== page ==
Archive for October 26, 2022

IC 342: Galaxy In Camelopardalis, Difficult For The Visual Observer Without A Dark-Site

October 26, 2022


Mario Motta:  Observer from Massachusetts

This is a very difficult object visually, very faint surface brightness, due in-part to its large size and attenuation from outer spiral arms.The following image was made using my 32-inch f/6.5 telescope, with ASI 6200 camera. Total of 40 subs 5 minutes each,of Lum, R,G,B filters, and then 50 minutes of H alpha as well to bring out the surprisingly large number of H alpha regions you can see. Processing in Pixinsight, used especially modern processing techniques of Starnet 2, that allows “removing” foreground stars to enable processing the faint background, then adding the stars back in. (without this, nearly impossible to process properly).

Roger Ivester:  Observer from North Carolina

IC 342, is a faint galaxy in Camelopardalis, and can be very difficult for the visual observer, due in-part to the low surface brightness and large size, requiring a dark sky with excellent transparency.  

I made all observations with a 10-inch reflector from my moderately light-polluted suburban backyard.  On a 5.0 NELM night, I located and observed this galaxy rather easily.  A chain of six stars, with an orientation of NW-SE, lies a few minutes SW of the faint core. 

This galaxy is best observed with low to medium magnification.  I used 114x for the following pencil sketch. The 10-inch presented IC 342 as little more than a large faint glow without structure.  A faint and small core could be seen with averted vision, with the absence of visible detail being attributed to the lack of a dark site, which reduced the contrast significantly.  

On a night of lesser seeing and transparency, I was unable to see this galaxy with my 102mm refractor.

James Dire:  Observer from Illinois 

IC 342 is one of the most unique galaxies in the heavens due to its orientation, size and brightness. It’s a face-on spiral galaxy approximately 20 arc-minutes in diameter and glows at mag 9.67. Because of its size, brightness and orientation, it’s very hard to see visually. It spans only 1/3 the distance across as the face-on spiral M33 in the constellation Triangulum, which is 35 times brighter.  So M33 is easier to see in a telescope.  

IC 342 has about the same total luminosity as M100, a face-on spiral galaxy residing in Coma Berenices, however, since it spans three times the diameter as M100, but M100 is much easier to see visually.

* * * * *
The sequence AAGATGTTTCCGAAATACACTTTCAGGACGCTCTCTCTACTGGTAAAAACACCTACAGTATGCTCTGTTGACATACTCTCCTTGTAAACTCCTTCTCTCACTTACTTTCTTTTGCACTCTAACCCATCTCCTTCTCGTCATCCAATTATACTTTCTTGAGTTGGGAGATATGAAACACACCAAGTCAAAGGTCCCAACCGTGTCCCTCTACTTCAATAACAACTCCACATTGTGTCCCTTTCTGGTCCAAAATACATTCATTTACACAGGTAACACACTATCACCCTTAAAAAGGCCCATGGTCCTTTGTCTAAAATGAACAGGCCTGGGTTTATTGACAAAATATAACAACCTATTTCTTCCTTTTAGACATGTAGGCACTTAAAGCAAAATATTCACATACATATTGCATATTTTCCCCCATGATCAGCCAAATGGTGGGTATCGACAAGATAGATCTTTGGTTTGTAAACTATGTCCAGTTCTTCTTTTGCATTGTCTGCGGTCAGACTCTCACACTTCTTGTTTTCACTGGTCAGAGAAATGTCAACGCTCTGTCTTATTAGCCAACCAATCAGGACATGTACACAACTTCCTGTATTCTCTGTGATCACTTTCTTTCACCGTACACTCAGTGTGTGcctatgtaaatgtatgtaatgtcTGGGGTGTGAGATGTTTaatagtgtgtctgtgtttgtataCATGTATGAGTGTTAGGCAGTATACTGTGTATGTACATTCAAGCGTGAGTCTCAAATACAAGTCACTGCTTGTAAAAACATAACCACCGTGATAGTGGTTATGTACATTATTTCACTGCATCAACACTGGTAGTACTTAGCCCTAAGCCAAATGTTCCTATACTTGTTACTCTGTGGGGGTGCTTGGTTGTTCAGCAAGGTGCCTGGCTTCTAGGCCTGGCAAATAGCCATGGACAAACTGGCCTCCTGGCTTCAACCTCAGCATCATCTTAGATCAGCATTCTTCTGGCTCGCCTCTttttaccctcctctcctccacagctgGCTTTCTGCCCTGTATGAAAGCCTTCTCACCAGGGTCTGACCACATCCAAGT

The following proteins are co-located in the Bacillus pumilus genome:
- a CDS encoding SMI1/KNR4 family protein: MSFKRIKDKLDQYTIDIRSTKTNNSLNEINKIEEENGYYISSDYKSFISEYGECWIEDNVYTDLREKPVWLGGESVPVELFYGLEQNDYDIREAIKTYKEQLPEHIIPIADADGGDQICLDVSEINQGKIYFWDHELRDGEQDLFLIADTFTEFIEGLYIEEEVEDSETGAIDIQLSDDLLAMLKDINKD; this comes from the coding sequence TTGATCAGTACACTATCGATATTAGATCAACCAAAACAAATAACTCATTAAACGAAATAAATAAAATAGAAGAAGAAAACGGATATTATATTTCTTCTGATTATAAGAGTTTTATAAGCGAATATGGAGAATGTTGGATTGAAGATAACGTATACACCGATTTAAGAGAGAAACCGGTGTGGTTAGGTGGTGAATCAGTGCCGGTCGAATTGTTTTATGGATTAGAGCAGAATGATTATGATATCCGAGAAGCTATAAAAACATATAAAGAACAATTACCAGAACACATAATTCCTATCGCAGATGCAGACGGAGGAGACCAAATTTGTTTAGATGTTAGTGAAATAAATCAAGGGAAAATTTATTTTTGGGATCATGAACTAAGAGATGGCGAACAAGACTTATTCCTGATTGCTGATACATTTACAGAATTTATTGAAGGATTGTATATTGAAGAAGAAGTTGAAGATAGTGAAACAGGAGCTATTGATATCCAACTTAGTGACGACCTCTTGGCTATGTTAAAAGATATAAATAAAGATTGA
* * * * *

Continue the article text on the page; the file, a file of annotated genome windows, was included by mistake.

The only face-on spiral galaxy with the same angular size that comes to mind is M101 in Ursa Major.  However, M101 is 5 times brighter, so big light buckets reveal M101’s spiral arms with much greater ease. 

IC 342 lies in the northerly constellation Camelopardalis.  It is slightly southwest of the midpoint between two mag. 4.5 stars, Gamma Camelopardalis and BE Camelopardalis. The two stars are 5.75° apart

To see IC 342 in its splendor requires a long exposure with an astronomical camera. The galaxy is classified as a weakly barred and loosely wound spiral galaxy. 

The Hubble classification SABc. (S means spiral, AB means weekly barred, and c means loosely wound spiral arms). In barred spiral galaxies, the spiral arms usually originate at the ends of the bar. On IC 342, there appear to be two spiral arms originating from each end of the galactic bar. The arms tend to fan out as one traces them away from the bar. My image of IC 342 as following, was taken January 6, 2010 at the Wildwood Pines Observatory in Earl, NC. 

I used an SBIG ST-2000XCM CCD camera, operating at -20°C, attached to a 190mm (7.5-inch) f/5.3 Maksutov-Newtonian telescope. The exposure was 60 minutes.

Sue French:  Observer from New York

“Deep-Sky Wonders” P-15.

“….105mm scope at 28x, this pretty galaxy is a vaporous phantom spangled with faint stars.  It appears oval, its long dimension running north and south with a 12′.  From a dark-sky site with his 105mm refractor, noted observer Stephen  O’Meara has been able to trace out IC 342’s three main spiral arms.” 

The following pencil sketch was made using a 10-inch reflector at 88x.

Christian Luginbuhl and Brian Skiff: “Observing Handbook and Catalog of Deep-Sky Objects”

“….Large galaxy is relatively easy to see in small apertures at low powers. In 6 cm it is a faint blob north of a loose clustering of stars.”

“…25 cm a string of six stars runs SE-NW through where the object is seen in 6 cm.”